Breaking down Living expenses in the Netherlands 


Below is our breakdown of the most significant aspects of living in the Netherlands and their attendant costs. Note that a lot can change, especially with the volatile global economic sector, and you might have to factor in those changes while budgeting for your move to the Netherlands. 

1. Rent costs 

Before the 2020s, rent typically ranged between €400 and €600 for single apartments and between €700 and €1500 for larger private-owned accommodations, depending on their sizes. In less expensive cities like Almere and Groningen, the prices are significantly lower, and students can even further cut the costs by sharing.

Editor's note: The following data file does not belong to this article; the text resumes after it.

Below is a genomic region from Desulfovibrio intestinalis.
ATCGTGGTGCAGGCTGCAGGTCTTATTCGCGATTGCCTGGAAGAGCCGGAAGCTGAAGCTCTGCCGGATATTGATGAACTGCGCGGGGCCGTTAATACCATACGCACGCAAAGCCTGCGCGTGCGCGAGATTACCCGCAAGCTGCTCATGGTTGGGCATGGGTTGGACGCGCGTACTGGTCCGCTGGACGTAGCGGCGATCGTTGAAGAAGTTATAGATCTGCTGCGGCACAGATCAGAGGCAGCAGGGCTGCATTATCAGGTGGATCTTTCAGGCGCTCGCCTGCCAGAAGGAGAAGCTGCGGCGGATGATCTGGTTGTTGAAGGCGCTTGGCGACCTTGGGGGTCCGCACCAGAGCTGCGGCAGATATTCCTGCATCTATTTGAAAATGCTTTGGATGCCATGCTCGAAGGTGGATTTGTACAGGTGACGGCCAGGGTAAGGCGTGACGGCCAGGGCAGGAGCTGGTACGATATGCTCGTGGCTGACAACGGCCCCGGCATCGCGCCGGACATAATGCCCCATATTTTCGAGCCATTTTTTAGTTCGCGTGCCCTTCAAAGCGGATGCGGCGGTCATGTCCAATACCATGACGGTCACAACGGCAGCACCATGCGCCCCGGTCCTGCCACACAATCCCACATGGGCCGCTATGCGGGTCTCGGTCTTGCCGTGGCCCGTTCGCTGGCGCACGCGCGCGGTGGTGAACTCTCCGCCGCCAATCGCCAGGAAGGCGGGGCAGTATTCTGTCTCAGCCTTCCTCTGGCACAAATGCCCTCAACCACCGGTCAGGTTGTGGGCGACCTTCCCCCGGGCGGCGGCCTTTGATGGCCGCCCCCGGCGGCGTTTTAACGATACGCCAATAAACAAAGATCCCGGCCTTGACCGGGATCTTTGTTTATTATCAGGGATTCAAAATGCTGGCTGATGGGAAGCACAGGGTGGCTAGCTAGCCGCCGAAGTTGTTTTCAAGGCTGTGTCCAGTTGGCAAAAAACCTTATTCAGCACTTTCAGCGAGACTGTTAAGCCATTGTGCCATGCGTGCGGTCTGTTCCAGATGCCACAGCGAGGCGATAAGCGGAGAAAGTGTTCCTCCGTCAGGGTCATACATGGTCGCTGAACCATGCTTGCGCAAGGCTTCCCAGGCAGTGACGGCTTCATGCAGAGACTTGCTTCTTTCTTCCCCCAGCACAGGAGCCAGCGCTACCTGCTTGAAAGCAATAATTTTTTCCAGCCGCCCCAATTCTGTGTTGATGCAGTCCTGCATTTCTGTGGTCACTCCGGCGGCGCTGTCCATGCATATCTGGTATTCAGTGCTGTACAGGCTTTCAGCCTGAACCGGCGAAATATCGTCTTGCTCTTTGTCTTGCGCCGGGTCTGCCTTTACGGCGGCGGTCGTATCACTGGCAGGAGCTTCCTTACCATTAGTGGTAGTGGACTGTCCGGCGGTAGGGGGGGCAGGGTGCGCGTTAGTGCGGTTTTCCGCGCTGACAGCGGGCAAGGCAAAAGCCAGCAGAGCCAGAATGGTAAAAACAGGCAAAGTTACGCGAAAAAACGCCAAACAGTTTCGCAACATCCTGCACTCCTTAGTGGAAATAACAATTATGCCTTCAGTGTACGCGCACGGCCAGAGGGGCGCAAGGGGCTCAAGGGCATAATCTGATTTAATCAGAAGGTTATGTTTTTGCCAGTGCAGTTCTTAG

A family shared their rental experience in The Hague, where a decent family-sized apartment (about 72m²) sold for €1850 per month. The housing crisis in the country has made private housing even more expensive in the large cities of Holland, namely Amsterdam, Utrecht, The Hague, and Eindhoven. 


However, some locations, like the Hague, have affordable housing programs for people who aren't high-income earners. The program allows families to get decent spaces at affordable prices and is worth checking out for long-term relocation plans.

2. Food 

Eating in the Netherlands takes you back to the home-cooked versus eating-out debate. And here, home-cooked wins if you're working on a tight budget.